I remember when I was 10. I remember telling my Mom with a sigh, "I'm in the double-digits now," as if she and I were suddenly in the same club. I remember feeling somehow wiser. Like I'd left something behind.

I just reached out and pushed some of Christian's hair behind his ear. Instinctively, his hand raised in his sleep, but fell again before it reached mine. He fascinates me, this boy who taught me more than a decade ago how to be a mother.

"We're both learning how to do this," I tell him sometimes when we butt heads. "You're learning how to grow up and I'm learning how to mother you as you grow up. We have to help each other."

This summer, Christian will be 11. "A preteen," he tells me with a bit of a swagger. It's a time of contradiction. He doesn't want to go to sleep without a cuddle, but he also doesn't want me going in the locker room with him at hockey practice.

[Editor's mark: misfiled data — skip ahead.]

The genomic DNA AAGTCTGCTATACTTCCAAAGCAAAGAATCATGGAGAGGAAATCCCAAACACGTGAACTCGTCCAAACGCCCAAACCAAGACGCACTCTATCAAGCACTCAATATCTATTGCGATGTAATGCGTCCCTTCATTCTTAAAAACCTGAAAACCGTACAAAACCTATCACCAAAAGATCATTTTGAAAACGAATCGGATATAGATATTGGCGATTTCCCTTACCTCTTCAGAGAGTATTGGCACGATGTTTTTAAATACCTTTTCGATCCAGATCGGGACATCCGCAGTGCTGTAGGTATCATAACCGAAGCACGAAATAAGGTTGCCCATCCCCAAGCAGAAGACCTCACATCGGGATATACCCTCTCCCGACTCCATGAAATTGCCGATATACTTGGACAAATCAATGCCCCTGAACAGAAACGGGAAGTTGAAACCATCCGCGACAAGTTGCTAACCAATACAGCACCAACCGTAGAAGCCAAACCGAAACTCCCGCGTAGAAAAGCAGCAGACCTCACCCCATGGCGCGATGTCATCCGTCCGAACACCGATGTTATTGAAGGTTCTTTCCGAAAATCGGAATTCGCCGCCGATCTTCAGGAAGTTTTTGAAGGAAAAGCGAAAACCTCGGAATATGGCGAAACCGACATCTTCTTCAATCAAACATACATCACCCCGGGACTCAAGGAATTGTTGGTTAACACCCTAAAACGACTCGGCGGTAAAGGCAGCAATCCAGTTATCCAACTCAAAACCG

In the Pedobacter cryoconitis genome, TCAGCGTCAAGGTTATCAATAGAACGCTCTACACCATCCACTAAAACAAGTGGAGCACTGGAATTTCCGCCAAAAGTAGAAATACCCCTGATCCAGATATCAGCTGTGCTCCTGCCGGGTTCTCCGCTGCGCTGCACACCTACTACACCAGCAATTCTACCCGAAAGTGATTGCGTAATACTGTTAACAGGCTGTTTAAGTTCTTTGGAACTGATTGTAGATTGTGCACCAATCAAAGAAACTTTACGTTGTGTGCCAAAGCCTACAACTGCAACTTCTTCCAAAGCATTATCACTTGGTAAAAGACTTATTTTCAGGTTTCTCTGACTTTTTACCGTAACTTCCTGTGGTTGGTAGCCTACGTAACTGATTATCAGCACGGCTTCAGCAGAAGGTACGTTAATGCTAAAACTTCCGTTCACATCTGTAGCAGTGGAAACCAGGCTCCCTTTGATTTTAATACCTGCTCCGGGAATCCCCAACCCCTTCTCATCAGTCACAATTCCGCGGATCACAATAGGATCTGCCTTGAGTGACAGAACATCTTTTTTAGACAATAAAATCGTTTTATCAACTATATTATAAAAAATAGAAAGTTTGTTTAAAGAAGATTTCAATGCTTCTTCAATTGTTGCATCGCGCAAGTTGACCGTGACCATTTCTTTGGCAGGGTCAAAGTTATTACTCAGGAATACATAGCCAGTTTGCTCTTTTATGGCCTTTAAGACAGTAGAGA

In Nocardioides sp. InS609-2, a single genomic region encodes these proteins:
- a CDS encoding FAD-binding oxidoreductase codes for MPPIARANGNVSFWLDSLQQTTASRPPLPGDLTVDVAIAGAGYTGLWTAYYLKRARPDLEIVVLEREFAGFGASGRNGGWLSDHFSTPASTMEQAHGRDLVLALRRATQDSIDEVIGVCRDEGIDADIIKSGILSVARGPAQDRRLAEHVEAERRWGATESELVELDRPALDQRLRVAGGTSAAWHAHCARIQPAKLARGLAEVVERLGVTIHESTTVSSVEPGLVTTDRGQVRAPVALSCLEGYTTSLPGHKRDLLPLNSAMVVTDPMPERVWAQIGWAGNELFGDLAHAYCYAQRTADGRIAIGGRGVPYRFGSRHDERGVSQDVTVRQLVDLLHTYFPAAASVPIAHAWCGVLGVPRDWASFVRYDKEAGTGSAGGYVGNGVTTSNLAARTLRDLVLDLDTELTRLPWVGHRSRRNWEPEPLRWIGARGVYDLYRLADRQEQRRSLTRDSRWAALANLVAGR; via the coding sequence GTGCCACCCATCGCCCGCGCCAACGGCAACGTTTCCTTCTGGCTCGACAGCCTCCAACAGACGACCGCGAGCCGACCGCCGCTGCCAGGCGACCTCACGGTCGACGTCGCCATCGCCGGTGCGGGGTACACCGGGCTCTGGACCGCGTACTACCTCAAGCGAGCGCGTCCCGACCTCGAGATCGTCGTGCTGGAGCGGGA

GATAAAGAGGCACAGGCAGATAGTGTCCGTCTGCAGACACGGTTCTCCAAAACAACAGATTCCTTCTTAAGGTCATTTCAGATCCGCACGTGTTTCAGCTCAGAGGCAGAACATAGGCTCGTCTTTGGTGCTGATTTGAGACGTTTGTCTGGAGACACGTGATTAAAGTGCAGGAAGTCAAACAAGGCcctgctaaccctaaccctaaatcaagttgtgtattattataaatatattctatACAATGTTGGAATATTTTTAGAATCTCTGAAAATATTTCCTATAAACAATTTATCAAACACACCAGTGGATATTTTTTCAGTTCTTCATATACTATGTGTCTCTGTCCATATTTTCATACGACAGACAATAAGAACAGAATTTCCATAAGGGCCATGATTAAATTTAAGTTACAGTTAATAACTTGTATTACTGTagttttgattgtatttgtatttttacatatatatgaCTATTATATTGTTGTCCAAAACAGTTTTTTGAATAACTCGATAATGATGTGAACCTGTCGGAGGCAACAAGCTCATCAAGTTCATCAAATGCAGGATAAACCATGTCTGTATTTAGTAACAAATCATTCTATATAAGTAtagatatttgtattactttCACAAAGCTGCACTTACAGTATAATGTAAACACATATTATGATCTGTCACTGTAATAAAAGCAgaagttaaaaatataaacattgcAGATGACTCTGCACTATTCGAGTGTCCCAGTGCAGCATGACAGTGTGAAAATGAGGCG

As he bridges this time -- this child whose leg is crossing mine as he sleeps -- I hope he stays safe, of course, and happy, and the good-natured boy I know. And I hope I don't screw it up... don't stand in the way of letting him become who he's supposed to be.

I think that's going to be my greatest challenge: Letting this peaceful little boy dreaming beside me grow up.

Friday, June 11, 2010

Wednesday's Jen's World

Wednesday's column is up on the Post-Bulletin site. It's a bit dated now, but if you want to read about how I spent my Memorial Day, you can find that article here.